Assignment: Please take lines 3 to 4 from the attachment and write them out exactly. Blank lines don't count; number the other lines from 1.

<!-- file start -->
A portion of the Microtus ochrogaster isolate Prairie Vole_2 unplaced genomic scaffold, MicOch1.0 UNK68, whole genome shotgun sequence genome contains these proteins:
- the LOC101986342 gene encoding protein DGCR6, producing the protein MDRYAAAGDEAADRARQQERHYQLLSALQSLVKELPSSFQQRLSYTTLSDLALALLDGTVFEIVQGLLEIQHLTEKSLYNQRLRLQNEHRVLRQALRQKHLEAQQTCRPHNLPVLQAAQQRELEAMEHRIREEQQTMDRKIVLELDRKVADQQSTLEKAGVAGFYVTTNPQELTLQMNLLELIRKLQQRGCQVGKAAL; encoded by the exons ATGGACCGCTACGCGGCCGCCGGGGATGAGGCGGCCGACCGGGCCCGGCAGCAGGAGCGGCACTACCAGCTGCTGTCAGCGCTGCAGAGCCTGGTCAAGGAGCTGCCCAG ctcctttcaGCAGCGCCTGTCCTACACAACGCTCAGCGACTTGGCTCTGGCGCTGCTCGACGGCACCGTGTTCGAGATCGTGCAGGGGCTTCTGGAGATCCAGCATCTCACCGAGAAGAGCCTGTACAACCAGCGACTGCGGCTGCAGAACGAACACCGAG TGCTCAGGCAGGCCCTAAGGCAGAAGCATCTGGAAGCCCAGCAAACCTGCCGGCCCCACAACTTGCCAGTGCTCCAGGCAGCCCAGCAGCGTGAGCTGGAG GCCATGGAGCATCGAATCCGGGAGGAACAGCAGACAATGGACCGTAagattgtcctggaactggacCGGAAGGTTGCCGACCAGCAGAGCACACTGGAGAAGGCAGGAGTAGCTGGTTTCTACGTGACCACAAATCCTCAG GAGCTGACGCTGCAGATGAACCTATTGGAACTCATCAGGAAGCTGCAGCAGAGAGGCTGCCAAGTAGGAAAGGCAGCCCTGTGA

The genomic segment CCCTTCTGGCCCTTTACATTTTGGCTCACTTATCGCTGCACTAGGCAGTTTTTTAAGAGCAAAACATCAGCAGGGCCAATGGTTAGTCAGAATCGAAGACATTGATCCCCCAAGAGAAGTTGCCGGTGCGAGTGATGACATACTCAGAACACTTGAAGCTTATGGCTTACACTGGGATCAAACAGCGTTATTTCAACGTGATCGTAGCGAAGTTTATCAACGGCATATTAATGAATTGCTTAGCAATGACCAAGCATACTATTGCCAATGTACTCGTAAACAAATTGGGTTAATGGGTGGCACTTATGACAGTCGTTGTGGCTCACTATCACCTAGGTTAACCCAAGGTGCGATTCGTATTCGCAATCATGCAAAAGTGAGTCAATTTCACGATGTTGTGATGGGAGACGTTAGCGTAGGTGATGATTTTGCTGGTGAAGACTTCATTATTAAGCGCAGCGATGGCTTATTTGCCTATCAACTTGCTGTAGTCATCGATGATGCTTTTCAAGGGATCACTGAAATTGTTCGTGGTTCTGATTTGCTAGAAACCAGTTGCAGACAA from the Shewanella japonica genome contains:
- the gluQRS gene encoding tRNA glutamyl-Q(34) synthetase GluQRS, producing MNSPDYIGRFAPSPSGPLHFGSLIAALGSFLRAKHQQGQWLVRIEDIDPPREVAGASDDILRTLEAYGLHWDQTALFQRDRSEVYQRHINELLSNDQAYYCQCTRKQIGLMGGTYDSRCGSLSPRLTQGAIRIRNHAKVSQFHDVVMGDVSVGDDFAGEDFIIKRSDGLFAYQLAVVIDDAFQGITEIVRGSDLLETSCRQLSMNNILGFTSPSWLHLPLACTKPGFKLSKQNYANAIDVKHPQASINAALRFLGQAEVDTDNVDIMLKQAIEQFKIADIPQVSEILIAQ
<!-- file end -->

The genomic segment CCCTTCTGGCCCTTTACATTTTGGCTCACTTATCGCTGCACTAGGCAGTTTTTTAAGAGCAAAACATCAGCAGGGCCAATGGTTAGTCAGAATCGAAGACATTGATCCCCCAAGAGAAGTTGCCGGTGCGAGTGATGACATACTCAGAACACTTGAAGCTTATGGCTTACACTGGGATCAAACAGCGTTATTTCAACGTGATCGTAGCGAAGTTTATCAACGGCATATTAATGAATTGCTTAGCAATGACCAAGCATACTATTGCCAATGTACTCGTAAACAAATTGGGTTAATGGGTGGCACTTATGACAGTCGTTGTGGCTCACTATCACCTAGGTTAACCCAAGGTGCGATTCGTATTCGCAATCATGCAAAAGTGAGTCAATTTCACGATGTTGTGATGGGAGACGTTAGCGTAGGTGATGATTTTGCTGGTGAAGACTTCATTATTAAGCGCAGCGATGGCTTATTTGCCTATCAACTTGCTGTAGTCATCGATGATGCTTTTCAAGGGATCACTGAAATTGTTCGTGGTTCTGATTTGCTAGAAACCAGTTGCAGACAA from the Shewanella japonica genome contains:
- the gluQRS gene encoding tRNA glutamyl-Q(34) synthetase GluQRS, producing MNSPDYIGRFAPSPSGPLHFGSLIAALGSFLRAKHQQGQWLVRIEDIDPPREVAGASDDILRTLEAYGLHWDQTALFQRDRSEVYQRHINELLSNDQAYYCQCTRKQIGLMGGTYDSRCGSLSPRLTQGAIRIRNHAKVSQFHDVVMGDVSVGDDFAGEDFIIKRSDGLFAYQLAVVIDDAFQGITEIVRGSDLLETSCRQLSMNNILGFTSPSWLHLPLACTKPGFKLSKQNYANAIDVKHPQASINAALRFLGQAEVDTDNVDIMLKQAIEQFKIADIPQVSEILIAQ